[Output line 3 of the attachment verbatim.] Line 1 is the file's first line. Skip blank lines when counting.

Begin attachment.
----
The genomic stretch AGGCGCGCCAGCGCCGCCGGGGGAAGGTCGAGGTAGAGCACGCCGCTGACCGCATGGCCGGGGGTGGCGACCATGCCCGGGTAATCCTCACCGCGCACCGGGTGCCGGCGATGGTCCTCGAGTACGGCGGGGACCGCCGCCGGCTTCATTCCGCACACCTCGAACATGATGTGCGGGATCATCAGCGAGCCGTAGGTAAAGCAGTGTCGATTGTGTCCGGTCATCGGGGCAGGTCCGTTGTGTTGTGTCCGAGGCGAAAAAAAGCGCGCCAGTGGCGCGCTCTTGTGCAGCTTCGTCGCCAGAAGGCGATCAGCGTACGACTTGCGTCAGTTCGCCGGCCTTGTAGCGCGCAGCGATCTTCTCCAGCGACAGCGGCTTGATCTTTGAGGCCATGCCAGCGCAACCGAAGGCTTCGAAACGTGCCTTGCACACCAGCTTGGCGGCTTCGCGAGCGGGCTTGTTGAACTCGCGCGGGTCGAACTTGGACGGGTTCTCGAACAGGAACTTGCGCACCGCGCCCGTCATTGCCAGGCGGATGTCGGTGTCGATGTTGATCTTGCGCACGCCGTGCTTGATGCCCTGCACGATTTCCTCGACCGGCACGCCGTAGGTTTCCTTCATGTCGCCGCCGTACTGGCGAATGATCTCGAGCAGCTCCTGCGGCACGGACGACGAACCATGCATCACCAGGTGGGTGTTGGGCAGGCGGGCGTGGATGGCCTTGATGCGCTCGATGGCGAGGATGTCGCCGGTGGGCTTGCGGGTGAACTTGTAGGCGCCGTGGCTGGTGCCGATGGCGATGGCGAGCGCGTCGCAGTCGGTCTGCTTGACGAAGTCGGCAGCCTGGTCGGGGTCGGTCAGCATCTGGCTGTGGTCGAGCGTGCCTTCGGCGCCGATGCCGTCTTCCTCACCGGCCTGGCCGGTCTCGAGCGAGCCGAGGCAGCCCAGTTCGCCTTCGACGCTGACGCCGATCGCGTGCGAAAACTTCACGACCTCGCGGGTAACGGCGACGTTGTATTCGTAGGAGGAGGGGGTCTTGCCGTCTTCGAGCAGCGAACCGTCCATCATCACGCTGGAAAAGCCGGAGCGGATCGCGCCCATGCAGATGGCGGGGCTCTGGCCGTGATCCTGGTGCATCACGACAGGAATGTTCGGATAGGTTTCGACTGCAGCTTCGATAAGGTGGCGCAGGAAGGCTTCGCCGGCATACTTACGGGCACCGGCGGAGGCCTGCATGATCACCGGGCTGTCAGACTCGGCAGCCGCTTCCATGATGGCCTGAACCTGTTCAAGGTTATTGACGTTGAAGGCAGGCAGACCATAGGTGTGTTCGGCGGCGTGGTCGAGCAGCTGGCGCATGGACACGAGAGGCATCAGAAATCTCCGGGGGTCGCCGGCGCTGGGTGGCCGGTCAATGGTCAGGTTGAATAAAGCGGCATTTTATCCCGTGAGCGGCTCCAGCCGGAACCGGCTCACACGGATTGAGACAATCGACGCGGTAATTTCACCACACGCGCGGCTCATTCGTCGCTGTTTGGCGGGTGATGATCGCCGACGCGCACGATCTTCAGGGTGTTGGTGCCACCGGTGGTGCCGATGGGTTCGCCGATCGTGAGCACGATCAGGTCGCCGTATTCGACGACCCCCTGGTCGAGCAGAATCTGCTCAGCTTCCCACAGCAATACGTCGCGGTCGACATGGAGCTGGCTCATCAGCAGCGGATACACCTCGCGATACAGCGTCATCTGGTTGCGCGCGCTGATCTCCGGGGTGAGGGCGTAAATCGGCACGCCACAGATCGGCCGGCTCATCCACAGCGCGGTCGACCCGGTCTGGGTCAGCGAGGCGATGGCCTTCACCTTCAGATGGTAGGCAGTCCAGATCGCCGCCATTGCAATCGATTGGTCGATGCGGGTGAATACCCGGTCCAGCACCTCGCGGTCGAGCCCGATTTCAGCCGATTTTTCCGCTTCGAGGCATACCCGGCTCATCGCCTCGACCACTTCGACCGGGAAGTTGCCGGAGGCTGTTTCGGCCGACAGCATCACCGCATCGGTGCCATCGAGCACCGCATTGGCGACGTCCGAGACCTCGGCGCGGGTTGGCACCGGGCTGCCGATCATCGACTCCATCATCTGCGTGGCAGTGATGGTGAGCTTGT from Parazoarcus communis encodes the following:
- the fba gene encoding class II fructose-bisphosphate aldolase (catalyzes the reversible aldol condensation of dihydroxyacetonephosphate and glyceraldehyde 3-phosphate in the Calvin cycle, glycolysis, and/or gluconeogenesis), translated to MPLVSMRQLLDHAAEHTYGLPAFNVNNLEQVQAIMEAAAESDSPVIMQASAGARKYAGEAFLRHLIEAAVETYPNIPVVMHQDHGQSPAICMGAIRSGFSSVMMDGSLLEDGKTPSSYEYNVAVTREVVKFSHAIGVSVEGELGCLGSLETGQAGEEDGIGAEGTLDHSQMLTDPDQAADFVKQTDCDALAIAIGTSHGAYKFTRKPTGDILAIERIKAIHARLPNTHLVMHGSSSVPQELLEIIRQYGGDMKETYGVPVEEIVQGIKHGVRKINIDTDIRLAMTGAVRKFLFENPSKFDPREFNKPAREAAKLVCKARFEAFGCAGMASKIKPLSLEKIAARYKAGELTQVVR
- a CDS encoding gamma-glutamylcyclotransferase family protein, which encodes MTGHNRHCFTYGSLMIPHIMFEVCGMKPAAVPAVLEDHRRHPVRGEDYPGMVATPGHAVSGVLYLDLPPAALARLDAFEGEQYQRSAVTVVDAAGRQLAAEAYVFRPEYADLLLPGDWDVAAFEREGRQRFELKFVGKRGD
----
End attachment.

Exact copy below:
- a CDS encoding gamma-glutamylcyclotransferase family protein, which encodes MTGHNRHCFTYGSLMIPHIMFEVCGMKPAAVPAVLEDHRRHPVRGEDYPGMVATPGHAVSGVLYLDLPPAALARLDAFEGEQYQRSAVTVVDAAGRQLAAEAYVFRPEYADLLLPGDWDVAAFEREGRQRFELKFVGKRGD